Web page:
5. Flesh and Blood (1985)
“I like costume. It adds more than just history but at the same time, each film has its own…the details are such fun to find.”
The final collaboration of Verhoeven and Hauer caused some conflict between them. Set in 16th century Italy, the film follows two warring groups of mercenaries and their long-standing quarrel. Hauer plays Martin, one of the mercenaries, and their conflict was around the fact Hauer didn’t want to become any kind of villain. Verhoeven didn’t see it this way; he wanted to give some sort of moral ambiguity to his characters.
Regardless of what happened behind the scenes, the result was strong. It’s a character true to its time and also fits well to Verhoeven’s intention of portraying the Middle Ages as a “stinking time to live in.” Hauer found that complexity in Martin, who is ignorant but also a resourceful man. His presence in the film veers between charming and menacing, brutal and sensitive. A sort of anti-hero you end being up rooting for at times.
Throughout the story, you get confused whether you’re supposed to feel sympathy for him or if you shouldn’t. He also makes a very fine pair with Jennifer Jason Leigh. Verhoeven wanted to give him a role in “RoboCop,” which Hauer didn’t believe was going to work, and the part he found interesting in “Black Book” was already cast. So they didn’t end up working again. In 2011, Hauer said “If we live long enough, we’ll do another film, I’m sure….” which is now heartbreaking to read.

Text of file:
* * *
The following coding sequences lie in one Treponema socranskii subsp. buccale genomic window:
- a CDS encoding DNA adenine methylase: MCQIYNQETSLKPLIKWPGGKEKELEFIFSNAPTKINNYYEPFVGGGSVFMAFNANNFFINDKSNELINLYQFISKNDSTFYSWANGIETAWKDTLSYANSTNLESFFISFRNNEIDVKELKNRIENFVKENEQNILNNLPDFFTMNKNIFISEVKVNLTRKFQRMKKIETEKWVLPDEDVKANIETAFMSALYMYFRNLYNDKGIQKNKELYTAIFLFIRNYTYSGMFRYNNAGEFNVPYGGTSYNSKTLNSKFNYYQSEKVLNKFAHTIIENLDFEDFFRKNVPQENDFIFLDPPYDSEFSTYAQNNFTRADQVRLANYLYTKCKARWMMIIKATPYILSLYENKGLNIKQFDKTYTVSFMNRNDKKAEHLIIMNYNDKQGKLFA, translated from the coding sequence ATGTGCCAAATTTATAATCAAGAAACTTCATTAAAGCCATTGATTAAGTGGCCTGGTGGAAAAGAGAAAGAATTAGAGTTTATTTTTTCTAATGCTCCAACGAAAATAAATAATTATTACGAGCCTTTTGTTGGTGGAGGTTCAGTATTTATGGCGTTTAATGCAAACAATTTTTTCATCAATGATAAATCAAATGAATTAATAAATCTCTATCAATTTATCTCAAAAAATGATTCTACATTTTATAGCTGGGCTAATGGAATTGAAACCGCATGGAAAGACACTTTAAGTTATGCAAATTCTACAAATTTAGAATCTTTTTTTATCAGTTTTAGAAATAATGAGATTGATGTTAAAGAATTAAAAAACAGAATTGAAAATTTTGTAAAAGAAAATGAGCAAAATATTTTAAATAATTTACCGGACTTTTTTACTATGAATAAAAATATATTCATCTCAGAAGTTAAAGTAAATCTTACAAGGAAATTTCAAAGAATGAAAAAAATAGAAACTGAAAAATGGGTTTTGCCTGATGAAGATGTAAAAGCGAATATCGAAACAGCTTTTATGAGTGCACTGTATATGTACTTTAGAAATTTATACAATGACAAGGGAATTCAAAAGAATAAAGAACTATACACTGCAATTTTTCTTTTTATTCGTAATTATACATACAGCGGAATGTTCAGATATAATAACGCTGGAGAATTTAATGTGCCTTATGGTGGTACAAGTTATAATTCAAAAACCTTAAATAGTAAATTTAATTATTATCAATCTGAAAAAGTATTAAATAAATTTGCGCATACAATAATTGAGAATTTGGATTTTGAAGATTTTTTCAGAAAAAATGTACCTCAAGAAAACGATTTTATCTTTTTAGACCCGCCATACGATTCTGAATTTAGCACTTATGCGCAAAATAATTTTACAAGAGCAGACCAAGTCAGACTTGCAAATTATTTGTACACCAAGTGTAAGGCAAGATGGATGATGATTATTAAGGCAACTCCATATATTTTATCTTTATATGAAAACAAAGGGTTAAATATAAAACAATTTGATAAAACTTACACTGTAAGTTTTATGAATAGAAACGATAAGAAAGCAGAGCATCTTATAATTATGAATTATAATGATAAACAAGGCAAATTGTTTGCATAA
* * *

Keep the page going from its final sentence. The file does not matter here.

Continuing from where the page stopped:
4. The Hitcher (1986)
“To me, the devil can be a piece of foam inside your brain. To me, he was a ghost of sand or something. An unreal character. My job for that film was to make you feel that this man can do really weird shit and even if you don’t see it, you’ll believe he did. Shooting a helicopter with a gun – excuse me? That’s too much. But I had incredible fun with it. I know where fear lives. I know how to push those buttons.”
It easily could have been just another typical slasher that tried to do something new but mostly failed; the movie indeed has a lot of flaws, but there are also that fine score, cinematography, and Hauer’s amazing performance that elevates the whole thing considerably. Hollywood seemingly insisted on typecasting him as a villain and Hauer managed to always off come as fresh in his villain roles, never repeating himself.